Posted by RaiderKarl on April 30, 2001 at 13:31:56:
In Reply to: Doppler Testing? posted by Steve on April 29, 2001 at 10:41:03:
Steve, you "see it mentioned more often" because PADI used it to determine its own 130 ft max recommended/required depth for recreational nondecompression diving, and the max NDLs at all depths within 130 ft. The other scuba agencies followed along in tandem very soon afterwards.
The Doppler Ultrasound Bubble Detector used by PADI and DSAT (Diving Science And Tech Corp.) identifies small bubble formation even below the U.S. Navy decompression limits. Therefore PADI reasoned within itself and with its insurance affiliates that no diving should occur beyond the levels where these bubbles are detected, even though there is no sign of DCS in the overwhelming majority of cases under these diving restraints.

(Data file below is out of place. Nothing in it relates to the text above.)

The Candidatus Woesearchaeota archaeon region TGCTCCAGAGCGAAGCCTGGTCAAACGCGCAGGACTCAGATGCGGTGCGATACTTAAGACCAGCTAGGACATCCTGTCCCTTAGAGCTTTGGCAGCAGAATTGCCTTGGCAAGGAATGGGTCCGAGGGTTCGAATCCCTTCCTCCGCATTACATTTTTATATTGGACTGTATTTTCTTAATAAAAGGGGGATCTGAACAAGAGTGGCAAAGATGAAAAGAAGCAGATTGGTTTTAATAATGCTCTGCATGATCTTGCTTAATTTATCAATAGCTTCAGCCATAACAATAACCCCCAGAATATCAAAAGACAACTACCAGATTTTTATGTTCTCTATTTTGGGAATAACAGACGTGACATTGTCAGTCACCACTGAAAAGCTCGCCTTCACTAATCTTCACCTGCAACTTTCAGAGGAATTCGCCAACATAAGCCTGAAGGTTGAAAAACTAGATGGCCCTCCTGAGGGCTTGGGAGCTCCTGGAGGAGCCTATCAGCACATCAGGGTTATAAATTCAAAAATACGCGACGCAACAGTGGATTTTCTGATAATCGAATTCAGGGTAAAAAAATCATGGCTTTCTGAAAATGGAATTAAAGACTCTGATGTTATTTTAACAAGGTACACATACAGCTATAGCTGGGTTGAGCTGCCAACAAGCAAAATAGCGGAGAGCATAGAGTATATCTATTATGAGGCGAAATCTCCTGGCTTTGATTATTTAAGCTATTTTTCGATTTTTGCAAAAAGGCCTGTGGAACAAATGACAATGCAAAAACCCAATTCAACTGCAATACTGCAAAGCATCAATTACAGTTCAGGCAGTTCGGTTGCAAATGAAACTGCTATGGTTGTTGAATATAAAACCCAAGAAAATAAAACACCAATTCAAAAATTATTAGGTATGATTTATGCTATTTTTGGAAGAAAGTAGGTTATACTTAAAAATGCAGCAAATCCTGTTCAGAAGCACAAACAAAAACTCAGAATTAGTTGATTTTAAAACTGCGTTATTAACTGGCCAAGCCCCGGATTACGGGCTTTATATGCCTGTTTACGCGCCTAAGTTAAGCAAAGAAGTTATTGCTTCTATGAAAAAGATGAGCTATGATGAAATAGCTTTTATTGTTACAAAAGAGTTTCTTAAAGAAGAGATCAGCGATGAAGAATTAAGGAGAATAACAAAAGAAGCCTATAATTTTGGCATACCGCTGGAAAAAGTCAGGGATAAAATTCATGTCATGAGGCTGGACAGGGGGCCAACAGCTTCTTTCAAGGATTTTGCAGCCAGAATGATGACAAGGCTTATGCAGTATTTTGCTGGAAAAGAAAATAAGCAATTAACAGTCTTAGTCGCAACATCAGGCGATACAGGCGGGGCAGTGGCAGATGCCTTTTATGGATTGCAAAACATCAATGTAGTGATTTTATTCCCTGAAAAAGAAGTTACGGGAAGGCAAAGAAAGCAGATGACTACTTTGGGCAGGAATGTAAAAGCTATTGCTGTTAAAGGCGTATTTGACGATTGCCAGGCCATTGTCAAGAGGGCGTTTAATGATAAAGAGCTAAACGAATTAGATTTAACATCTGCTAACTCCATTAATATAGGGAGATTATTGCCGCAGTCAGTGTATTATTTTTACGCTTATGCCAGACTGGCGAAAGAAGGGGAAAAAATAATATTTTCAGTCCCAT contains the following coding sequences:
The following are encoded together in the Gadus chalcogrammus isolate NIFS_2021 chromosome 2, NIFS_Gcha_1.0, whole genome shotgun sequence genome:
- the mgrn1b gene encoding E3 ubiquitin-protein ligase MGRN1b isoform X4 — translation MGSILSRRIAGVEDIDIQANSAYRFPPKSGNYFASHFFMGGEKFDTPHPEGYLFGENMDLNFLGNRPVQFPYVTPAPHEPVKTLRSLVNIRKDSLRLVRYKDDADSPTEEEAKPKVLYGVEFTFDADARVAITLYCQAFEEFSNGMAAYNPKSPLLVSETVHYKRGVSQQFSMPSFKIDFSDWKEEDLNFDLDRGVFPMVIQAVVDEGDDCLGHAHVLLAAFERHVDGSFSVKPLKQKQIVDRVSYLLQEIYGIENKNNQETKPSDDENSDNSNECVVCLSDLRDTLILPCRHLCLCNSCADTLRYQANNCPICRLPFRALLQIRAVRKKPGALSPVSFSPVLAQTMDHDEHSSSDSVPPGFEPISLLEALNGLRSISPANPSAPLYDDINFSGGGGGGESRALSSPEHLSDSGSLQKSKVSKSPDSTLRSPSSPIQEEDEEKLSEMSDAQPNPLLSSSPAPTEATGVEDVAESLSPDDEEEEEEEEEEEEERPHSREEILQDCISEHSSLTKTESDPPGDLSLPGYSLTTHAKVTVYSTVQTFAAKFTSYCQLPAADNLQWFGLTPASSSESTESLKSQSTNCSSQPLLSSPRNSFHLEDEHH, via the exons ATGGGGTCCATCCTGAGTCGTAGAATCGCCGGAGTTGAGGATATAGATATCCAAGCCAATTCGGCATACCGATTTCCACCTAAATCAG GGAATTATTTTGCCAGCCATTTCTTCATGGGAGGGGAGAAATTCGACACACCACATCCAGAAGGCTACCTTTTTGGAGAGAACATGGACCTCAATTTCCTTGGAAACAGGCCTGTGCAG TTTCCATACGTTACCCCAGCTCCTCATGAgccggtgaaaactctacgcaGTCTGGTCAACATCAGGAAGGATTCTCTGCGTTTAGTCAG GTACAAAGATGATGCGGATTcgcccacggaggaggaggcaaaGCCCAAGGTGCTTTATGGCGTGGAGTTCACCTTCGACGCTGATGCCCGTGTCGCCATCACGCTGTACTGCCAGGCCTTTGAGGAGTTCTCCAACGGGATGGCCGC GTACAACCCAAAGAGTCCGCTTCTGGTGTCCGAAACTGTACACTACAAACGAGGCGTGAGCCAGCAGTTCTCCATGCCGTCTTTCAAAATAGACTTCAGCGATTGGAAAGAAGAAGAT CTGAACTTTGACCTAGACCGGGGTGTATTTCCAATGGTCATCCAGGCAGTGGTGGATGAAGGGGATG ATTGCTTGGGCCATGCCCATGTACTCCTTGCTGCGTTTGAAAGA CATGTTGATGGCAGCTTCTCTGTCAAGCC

130 feet is a fairly rigorous contraint, especially when you compare it with the popular European constraint of 150 feet on a similar basis, or the U.S. Navy / NOAA limit of 190 feet for 5 minutes.
We, the scientific and nonscientific world, still do not know exactly why, when, and how DCS is caused, and what if anything "small bubbles" has to do with it. Presumably the small bubbles may be the "seeds" upon which the bigger bubbles grow that are fairly universally believed to cause DCS.
And thats the current state of the science, and moreover the lawsuits and insurance claims, such that you see and hear "mentioned more often" about doppler now.
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